a picture of fraud alert for the United States Citizenship and Immigration Services

Immigration Services Fraud

Dishonest immigration consultants often damage consumers by taking their money and hurting their chances to adjust their immigration status. Learn how to avoid fraud.

Immigration Services Fraud

Dishonest immigration consultants often defraud consumers by charging fees for illegal or misleading services including giving wrong legal advice, claiming to have inside “connections” or encouraging consumers to lie on their applications. Consumers who deal with these people often lose their money and can hurt their chances to adjust their immigration status. Immigration consultants may include: “notarios”, paralegals or anyone offering immigration-related services.

I’m seeking immigration services. Who can help me with my immigration case?

Always work with a licensed lawyer who specializes in immigration law. Ask to see their license. If you seek help from an immigration consultant, you may be charged thousands of dollars and only receive minimal services from the consultant.

An immigration consultant must:

  • Prove they are bonded: Immigration consultants must show you proof they have filed a $100,000 bond with the California Secretary of State before they offer you service. Bond verification is available through the Secretary of State’s website: www.sos.ca.gov.
  • Display visible signs in their office that state the immigration consultant’s name, bond number, the services they provide and a list of fees. They must also have a sign that states they are not an attorney.
  • Give you a receipt that is typed or printed from a computer and includes the amount paid, date of payment, and the immigration consultant’s signature.

Immigration consultants CAN:

Immigration consultants CANNOT:

  • Give you legal advice or tell you what forms to prepare for your case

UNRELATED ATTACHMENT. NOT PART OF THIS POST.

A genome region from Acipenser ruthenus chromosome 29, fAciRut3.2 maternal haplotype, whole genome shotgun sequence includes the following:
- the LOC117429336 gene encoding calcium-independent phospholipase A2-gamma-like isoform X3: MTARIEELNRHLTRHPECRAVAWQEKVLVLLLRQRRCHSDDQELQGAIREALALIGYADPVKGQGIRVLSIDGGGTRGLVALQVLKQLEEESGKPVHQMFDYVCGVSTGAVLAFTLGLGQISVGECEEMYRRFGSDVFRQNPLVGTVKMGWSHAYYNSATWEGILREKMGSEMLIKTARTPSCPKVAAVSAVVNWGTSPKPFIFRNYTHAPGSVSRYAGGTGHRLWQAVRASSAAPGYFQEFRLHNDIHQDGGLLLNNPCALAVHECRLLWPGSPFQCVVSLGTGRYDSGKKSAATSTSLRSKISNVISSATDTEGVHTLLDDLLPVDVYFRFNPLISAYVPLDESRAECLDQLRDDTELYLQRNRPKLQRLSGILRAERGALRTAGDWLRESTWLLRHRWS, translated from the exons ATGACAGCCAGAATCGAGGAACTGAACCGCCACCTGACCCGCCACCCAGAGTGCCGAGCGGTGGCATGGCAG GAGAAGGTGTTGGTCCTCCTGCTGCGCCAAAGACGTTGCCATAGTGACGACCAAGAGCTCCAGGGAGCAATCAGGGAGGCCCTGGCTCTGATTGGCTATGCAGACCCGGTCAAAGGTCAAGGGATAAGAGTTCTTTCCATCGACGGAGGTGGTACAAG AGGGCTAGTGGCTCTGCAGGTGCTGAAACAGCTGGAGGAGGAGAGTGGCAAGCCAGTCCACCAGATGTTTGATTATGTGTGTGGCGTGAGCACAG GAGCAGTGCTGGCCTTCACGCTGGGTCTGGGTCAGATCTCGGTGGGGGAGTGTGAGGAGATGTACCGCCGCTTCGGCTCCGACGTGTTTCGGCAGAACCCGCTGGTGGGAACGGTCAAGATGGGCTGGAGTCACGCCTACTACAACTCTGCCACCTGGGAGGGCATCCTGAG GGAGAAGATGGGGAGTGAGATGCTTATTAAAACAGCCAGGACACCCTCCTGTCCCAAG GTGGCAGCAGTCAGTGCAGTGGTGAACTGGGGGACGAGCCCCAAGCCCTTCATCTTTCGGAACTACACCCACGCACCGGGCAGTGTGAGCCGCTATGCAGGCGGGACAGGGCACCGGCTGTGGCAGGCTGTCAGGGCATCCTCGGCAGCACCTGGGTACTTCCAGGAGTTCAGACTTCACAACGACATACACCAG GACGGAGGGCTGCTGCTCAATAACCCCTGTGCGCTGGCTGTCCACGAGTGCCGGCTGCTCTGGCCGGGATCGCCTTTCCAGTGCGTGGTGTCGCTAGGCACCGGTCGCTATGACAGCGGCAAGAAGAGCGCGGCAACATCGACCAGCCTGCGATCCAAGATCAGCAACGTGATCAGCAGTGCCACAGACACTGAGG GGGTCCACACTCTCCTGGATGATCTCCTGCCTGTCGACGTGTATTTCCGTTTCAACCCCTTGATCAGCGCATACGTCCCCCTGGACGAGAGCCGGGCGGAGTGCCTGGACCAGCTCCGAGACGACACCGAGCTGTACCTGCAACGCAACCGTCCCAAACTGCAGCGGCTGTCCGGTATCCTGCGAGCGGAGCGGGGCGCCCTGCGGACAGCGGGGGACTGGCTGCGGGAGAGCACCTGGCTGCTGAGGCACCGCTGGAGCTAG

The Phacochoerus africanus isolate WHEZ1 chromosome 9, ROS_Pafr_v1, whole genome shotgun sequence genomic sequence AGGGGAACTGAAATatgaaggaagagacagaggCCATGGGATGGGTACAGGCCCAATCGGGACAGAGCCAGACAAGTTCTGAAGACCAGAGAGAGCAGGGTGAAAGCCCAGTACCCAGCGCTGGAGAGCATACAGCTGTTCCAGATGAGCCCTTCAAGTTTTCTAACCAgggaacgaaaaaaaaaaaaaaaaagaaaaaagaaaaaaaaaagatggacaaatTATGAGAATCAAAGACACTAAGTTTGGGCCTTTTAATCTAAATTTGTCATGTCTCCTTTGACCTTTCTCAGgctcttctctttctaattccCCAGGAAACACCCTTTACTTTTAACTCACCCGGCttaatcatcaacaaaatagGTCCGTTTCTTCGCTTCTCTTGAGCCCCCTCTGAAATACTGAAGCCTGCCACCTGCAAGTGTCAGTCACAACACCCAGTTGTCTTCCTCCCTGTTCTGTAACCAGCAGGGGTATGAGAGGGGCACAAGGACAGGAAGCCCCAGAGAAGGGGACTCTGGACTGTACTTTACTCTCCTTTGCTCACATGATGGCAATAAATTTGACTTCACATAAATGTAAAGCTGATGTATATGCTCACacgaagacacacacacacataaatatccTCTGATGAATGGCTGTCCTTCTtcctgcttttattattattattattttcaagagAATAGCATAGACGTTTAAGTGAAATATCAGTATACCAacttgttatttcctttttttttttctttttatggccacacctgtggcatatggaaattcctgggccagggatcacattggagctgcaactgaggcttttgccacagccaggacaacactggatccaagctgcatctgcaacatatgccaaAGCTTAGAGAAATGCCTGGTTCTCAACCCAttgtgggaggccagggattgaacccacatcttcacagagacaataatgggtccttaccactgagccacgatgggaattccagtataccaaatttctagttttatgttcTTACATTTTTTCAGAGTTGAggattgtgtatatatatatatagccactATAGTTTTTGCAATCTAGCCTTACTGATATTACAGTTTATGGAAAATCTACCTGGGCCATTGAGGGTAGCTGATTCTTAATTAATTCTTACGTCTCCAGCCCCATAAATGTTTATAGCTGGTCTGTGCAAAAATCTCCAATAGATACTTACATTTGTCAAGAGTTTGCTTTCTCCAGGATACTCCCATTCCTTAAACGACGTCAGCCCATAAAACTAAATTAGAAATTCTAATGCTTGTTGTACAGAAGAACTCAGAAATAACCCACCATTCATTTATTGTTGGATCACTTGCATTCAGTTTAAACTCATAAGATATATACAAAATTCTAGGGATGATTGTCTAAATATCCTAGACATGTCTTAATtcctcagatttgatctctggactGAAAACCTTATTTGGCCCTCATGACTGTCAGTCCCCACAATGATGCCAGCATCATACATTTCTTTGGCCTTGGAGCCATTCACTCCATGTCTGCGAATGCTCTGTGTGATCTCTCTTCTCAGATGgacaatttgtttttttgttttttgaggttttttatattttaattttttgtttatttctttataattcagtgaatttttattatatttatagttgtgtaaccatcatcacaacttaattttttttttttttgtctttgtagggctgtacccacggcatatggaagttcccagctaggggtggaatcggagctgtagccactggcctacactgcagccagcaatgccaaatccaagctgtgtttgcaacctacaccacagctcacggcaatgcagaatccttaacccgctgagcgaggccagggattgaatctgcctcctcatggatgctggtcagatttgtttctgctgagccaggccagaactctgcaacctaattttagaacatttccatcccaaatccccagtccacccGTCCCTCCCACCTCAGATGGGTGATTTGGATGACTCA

• Guarantee or promise a specific result
  • Keep your original documents
  • Charge you upfront for services

Most common immigration scams

1) Deceptive “notario públicos”

In some foreign countries, a “notario” has the authority to provide legal services. In the United States, they have not licensed attorneys and cannot practice law or provide legal advice related to immigration.

2) False advertising

Some businesses in your community may advertise immigration assistance in misleading ways. Some will falsely guarantee you immigration benefits such as a visa, green card or Employment Authorization Document.

3) Phony government officials

Someone may call you or knock on your door and pretend to work for INS, USCIS or another government agency to try to get your personal information such as your Social Security Number, Passport number, or A-number. They may even tell you there are problems with your immigration status and convince you to pay large amounts of money to correct the problem.

Report Immigration Fraud

I’m a victim of immigration services scam. Who can help me?

If you feel you have been or are being defrauded by an immigration consultant, call the Los Angeles County Department of Consumer and Business Affairs at (800) 593-8222. You can also ask a question or complete an online complaint form here.

Business & Professions Code Sect. 22440-22448

County of Los Angeles Department of Consumer and Business Affairs. Last change: June 6, 2017

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